Craig Presentations from the Moffat County School District and The Memorial Hospital at Tuesday's Craig City Council meeting left Mayor Don Jones "no doubt" the council would vote to endorse tax initiatives from both entities at its next meeting Oct. 23.
The Moffat County School District will float a 20-year, $29.5 million bond issue in the Nov. 6 general election.
The Memorial Hospital is asking voters for a property tax increase to generate $42.6 million, which would last a maximum of 40 years. Taxpayers would cover 40 percent of the total cost for building a proposed hospital plan, totaling $88 million.
"We've all agreed both these issues are needed," Jones said.
But the council had questions.
The chief concern for School District officials was that administrators would be complacent to accept facility upgrades without improving teachers and curriculum.
"My only reservation or hesitation - and I'm personally for both these issues - but building new facilities does not fix the other problems," Councilor Rod Compton said. "We continue to have problems with staffing at schools, continue to have a number of teachers not certified teaching there, student test scores continue to be low. A new building is not going to fix any of that."
Council members Bill Johnston, Joe Herod and Ray Beck agreed with Compton's assessment.
Superintendent Pete Bergmann could not leave without addressing those criticisms, he said.
"I think if you look at the data for student achievement, I think you will see we have grown more than any other school district our size," Bergmann said.
The School District achieved 78 of 79 Annual Yearly Progress goals for the past school year, a better record than the 78 of 82 met the year before.
There are fewer goals this year because of decreasing enrollment.
The Moffat County student population has decreased every year for the past decade, Bergmann said. Colorado school districts are funded through the 1994 School Finance Act formula, which pays on a per-pupil basis.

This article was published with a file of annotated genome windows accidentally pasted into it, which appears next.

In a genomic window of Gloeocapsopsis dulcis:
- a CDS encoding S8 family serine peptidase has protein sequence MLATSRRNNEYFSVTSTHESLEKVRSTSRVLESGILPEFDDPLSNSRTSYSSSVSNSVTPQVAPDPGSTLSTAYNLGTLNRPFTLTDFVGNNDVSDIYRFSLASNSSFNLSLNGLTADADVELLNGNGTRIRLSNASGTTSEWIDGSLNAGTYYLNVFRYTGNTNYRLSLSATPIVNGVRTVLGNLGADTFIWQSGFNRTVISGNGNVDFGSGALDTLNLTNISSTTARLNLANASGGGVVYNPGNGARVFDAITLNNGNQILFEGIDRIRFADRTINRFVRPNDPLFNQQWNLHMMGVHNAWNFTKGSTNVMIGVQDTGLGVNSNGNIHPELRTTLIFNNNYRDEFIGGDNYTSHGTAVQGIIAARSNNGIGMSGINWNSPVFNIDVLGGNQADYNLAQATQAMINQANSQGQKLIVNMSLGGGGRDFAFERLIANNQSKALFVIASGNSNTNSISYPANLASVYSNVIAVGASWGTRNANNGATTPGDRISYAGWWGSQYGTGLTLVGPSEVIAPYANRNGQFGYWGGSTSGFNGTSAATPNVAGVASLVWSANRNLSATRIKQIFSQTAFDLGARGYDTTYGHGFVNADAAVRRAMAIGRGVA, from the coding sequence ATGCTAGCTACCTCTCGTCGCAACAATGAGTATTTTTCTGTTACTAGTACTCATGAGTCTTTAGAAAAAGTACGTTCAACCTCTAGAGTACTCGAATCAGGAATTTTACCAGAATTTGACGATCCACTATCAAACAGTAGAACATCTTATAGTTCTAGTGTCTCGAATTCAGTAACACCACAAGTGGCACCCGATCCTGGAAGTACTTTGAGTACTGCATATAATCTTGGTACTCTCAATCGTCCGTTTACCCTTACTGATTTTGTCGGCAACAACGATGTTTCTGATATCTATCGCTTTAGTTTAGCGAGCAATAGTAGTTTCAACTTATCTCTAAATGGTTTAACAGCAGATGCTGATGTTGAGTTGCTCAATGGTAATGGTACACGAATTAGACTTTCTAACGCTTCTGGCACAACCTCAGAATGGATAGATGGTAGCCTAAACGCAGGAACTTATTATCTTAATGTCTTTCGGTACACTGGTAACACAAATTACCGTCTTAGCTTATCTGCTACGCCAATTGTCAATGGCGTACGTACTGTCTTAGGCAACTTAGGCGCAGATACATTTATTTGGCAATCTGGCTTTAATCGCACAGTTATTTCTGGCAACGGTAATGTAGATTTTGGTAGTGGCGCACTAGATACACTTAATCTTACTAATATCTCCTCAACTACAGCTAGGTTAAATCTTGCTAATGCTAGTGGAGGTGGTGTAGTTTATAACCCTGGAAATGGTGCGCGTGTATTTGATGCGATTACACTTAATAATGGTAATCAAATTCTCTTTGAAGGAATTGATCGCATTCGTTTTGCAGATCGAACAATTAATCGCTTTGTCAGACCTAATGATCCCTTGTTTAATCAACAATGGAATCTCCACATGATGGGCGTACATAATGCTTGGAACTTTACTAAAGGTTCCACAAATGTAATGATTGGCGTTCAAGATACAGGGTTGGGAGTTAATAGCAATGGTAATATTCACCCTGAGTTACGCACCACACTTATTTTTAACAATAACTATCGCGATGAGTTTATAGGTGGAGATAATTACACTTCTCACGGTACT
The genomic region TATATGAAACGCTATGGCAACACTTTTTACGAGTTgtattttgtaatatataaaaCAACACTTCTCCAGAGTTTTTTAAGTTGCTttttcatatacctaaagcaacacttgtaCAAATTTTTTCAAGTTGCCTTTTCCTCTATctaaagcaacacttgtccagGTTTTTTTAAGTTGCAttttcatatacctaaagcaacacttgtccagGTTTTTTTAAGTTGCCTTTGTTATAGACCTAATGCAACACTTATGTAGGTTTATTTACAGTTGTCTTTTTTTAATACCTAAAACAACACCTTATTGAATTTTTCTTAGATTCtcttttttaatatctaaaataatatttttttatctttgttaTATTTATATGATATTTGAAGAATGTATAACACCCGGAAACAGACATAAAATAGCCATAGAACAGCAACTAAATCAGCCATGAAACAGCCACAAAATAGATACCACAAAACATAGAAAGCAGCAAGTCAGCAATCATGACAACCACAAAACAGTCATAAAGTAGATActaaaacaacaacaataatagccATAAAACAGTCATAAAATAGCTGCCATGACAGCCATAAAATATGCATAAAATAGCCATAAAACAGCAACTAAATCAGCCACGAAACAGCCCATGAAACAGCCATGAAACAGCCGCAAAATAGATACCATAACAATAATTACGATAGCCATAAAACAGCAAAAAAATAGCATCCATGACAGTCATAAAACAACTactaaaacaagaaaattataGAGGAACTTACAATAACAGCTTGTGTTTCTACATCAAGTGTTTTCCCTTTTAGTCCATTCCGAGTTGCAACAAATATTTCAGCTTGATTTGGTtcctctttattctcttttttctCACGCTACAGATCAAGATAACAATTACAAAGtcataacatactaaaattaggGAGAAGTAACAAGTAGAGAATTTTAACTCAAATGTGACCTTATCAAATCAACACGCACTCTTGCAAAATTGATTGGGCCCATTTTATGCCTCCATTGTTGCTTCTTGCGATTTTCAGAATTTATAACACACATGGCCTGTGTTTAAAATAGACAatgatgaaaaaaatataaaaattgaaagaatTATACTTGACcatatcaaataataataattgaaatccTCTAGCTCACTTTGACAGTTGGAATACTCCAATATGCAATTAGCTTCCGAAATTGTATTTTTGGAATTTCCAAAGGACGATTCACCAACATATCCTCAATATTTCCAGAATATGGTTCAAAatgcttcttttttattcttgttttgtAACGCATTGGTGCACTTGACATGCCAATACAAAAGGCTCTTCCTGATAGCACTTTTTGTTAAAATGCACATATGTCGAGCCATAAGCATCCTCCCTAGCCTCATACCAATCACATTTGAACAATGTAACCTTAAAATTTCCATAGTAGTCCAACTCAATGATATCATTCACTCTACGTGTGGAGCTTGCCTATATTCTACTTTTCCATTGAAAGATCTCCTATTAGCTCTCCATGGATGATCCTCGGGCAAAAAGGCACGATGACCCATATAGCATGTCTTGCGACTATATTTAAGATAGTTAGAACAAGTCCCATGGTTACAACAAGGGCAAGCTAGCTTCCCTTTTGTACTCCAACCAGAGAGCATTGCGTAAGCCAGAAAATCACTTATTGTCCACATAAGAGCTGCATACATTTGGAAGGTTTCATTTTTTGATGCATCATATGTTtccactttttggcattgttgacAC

Moffat County is the lowest-funded school district per pupil in the state, a financial burden compounded by dropping enrollment, Bergmann said.
Many times, councilors referred to the School District proposal as an infrastructure issue. The same can be said for the hospital question, Councilor Byron Willems said.
"What the community has to realize is we're going through a phase of updating all the infrastructure all over town," Willems said. "If we expect the community to grow, we have to have it. If we don't update now it'll mean more money. It's not a matter of if, it's when."
Councilors also questioned some of the figures in the hospital's proposal.
George Rohrich, TMH CEO, told the City Council some of the terms in the ballot question were potentially misleading.
The ballot reads funds from the additional tax can be used for operating costs. The hospital's lawyers required that language, he said.
"The mill levy is only for this project," Rohrich said.
Also, the 40-year period is expected to last no longer than 25 years, he added.
Despite their support, the mayor and some councilors remained unsure Moffat County voters would pass the initiatives.
Collin Smith can be reached at 824-7031, ext. 209, or email@example.com